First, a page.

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Re: Exile and return -- dating questions

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  • Brian Colless
    Thus spake the Archangel Ariel ... And I will play the Devil. The pill we are being asked to swallow must surely be that the whole of the Torah-Neb-Ket was
    Message 1 of 148 , Aug 1 3:18 AM
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      Thus spake the Archangel Ariel

      > However I don't think that a claim that it {the book of Kings}
      > *couldn't* have been
      > written in the Persian period is sustainable, and I'm willing to play
      > devil's advocate if need be.
      >
      > Ariel.


      And I will play the Devil.

      The pill we are being asked to swallow must surely be that the whole
      of the Torah-Neb-Ket was originally composed in Greek, the only
      language that mattered in the Hellenistic era, using Greek sources
      such as Berossos; it was authored by 72 hacks; but many years later
      they handed it over to the Scribes, who thought it might sound nice in
      the Holy Tongue, so they wrote Aramaic Targums to the Greek text, and
      then they were ready to produce archaizing Hebrew translations, racing
      against time to ensure they made it into the Dead Sea Scrolls
      collection.

      I suppose, in this scheme, chronologically the Chronicler's Books of
      Chronicles would have preceded the Books of Kings (malarky!!).

      Now that we understand quantum physics, we realize that the Return
      preceded the Exile, which was followed, unless I am seriously
      mistaken, by the Exodus, and then the Deluge (borrowed from Berossos
      and possibly his teacher Josephus). The Creation of the World in the
      beginning must be due to happen soon.

      Brian Colless PhD (Melbourne) MTh [Hebrew, Aramaic, Syriac] London,
      failed)


      On 1/08/2009, at 9:28 PM, Ariel L. Szczupak wrote:

      > At 11:25 AM 8/1/2009, zmbq wrote:
      > >
      > >
      > >Frank and Ariel,
      > >
      > >I'm not sure why you try to limit the writing of the book of Kings
      > >to the Persian period. [...]
      >
      > I don't. On the contrary, I think it's unlikely.
      >
      > However I don't think that a claim that it *couldn't* have been
      > written in the Persian period is sustainable, and I'm willing to play
      > devil's advocate if need be.
      >
      > Ariel.
      >
      > [100% bona fide dilettante ... delecto ergo sum!]
      >
      > ---
      > Ariel L. Szczupak
      > AMIS-JLM (Ricercar Ltd.)
      > POB 4707, Jerusalem, Israel 91406
      > Phone: +972-2-5619660 Fax: +972-2-5634203
      > ane.als@...
      > ---
      > http://yvetteszczupakthomas.blogspot.com/
      > http://undiamantbrut.blogspot.com/
      >
      >
      >



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    • Lisbeth S. Fried
      Hi David, I’ve seen it argued that it is not Darius, but a Saitic king, and Darius just added his name. I don’t have the references with me now, as I’m
      Message 148 of 148 , Aug 2 1:35 PM
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        Hi David,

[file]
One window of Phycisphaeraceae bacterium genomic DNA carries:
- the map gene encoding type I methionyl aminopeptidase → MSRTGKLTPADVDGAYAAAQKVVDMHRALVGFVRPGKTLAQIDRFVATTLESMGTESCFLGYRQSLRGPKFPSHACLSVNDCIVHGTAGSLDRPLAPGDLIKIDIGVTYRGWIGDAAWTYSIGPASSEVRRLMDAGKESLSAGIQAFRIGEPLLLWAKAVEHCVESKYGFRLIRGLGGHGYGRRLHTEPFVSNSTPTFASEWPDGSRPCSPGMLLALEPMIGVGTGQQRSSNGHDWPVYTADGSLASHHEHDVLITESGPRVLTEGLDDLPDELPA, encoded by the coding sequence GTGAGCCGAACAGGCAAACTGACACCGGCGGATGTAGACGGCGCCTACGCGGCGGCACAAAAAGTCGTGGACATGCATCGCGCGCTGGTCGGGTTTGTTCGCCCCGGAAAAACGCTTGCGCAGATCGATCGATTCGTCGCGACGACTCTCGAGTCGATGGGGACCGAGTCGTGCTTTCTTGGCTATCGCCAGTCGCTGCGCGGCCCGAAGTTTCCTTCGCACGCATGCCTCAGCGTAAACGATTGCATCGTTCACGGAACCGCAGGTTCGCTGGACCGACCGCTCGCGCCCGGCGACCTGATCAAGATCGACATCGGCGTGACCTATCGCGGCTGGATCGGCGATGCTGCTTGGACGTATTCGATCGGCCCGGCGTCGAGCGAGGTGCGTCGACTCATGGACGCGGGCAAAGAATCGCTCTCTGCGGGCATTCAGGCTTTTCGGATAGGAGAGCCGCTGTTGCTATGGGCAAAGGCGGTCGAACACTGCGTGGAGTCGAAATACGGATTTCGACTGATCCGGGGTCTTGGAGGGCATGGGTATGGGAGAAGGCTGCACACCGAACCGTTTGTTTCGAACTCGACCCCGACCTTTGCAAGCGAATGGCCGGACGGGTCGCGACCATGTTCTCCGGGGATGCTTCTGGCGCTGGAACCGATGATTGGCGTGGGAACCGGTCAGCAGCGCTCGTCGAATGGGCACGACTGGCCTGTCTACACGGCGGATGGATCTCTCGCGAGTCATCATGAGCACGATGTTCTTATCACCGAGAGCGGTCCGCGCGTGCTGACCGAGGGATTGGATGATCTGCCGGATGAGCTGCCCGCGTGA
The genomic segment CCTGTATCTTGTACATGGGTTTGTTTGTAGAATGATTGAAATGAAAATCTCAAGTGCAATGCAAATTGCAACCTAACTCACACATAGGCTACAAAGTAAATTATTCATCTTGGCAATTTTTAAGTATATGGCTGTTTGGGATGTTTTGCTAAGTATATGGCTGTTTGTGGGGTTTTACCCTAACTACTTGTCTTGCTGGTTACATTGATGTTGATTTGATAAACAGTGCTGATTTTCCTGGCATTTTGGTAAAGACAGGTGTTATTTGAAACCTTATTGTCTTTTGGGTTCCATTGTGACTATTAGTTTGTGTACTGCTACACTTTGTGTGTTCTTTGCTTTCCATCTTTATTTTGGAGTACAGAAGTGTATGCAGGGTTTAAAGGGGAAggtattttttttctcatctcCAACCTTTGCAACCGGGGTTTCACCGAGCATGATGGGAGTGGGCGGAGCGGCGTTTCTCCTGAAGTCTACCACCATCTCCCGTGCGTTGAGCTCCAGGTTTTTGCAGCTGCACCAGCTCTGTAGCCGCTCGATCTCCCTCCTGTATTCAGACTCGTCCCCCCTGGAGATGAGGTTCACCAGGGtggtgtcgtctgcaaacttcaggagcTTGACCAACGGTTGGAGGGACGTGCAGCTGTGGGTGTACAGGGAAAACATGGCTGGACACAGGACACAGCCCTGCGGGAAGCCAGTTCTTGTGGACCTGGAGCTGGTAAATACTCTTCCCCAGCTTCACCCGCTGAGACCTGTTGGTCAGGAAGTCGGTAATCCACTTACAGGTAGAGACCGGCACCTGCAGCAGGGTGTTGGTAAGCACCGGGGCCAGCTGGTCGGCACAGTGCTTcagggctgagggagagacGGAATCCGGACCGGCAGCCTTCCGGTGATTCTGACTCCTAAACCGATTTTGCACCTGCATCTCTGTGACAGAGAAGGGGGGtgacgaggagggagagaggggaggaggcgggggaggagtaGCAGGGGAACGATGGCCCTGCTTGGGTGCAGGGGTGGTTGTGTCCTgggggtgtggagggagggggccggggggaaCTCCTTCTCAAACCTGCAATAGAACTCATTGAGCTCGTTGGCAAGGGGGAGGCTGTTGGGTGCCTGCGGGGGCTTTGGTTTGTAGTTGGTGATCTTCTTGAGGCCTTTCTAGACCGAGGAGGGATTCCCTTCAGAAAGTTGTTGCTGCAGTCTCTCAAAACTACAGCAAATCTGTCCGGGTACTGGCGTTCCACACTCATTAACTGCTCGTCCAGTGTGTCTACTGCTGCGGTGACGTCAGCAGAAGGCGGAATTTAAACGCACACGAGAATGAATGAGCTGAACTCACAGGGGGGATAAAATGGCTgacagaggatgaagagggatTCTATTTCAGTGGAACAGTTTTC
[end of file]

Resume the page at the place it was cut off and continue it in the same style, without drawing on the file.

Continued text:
I’ve seen it argued that it is not Darius, but a Saitic king, and Darius just added his name.

        I don’t have the references with me now, as I’m in Israel at the WCJS.

        All the best,

        Liz

        Ann Arbor, and Jerusalem



        _____

        From: ANE-2@yahoogroups.com [mailto:ANE-2@yahoogroups.com] On Behalf Of David Lorton
        Sent: Friday, July 31, 2009 11:34 PM
        To: ANE-2@yahoogroups.com
        Subject: Re: [ANE-2] Persian Empire





        -----Original Message-----
        >From: Clark Whelton <cwhelton@mindspring <mailto:cwhelton%40mindspring.com> .com>
        >Sent: Jul 30, 2009 11:34 PM
        >To: ANE-2@yahoogroups. <mailto:ANE-2%40yahoogroups.com> com
        >Subject: Re: [ANE-2] Persian Empire

        >Liz wrote:
        >>>>>>>>>...Take Egypt for example. Where are the Persian period temples or
        >>>>>>>>>artifacts?
        >Well, we have an occasional statue of Darius, but not much>

        Let's not forget the temple of Hibis. Throughout the temple, we see Darius, dressed as an Egyptian pharaoh and identified by name in his cartouches.

        >Clark writes:
        >
        >I think there was a Persian Empire, but as things stand now it's mostly a
        >literary construct. With so little material evidence it's only a matter of
        >time until the Persian Empire shares the peculiar fate of the Medes,
        >celebrated in Greek sources but absent in the ground, even in their Iranian
        >homeland. The chronology of the ANE is trying to tell us something. The
        >third and second millennia are rich in archaeological finds -- Sumerians,
        >Old Babylonians, Mitanni, the New Kingdom, Mycenaeans. But the first
        >millennium has nothing for the Chaldeans, little for the empire Persians,
        >nothing for the Medes, little for pre-Ptolemaic Egypt, and a Dark Age in
        >pre-Hellenic Greece. What's wrong with this picture?

        Mr. Whelton raises this question of the lack of Persian strata in Mesopotamia every year or so. It's always thoroughly answered . . . but then he raises it again. And now the question, "What's wrong with this picture?" Why should we think anything is wrong with the picture? And if Mr. Whelton thinks he has an answer to his question, would he kindly share it?

        David Lorton
        Baltimore, MD





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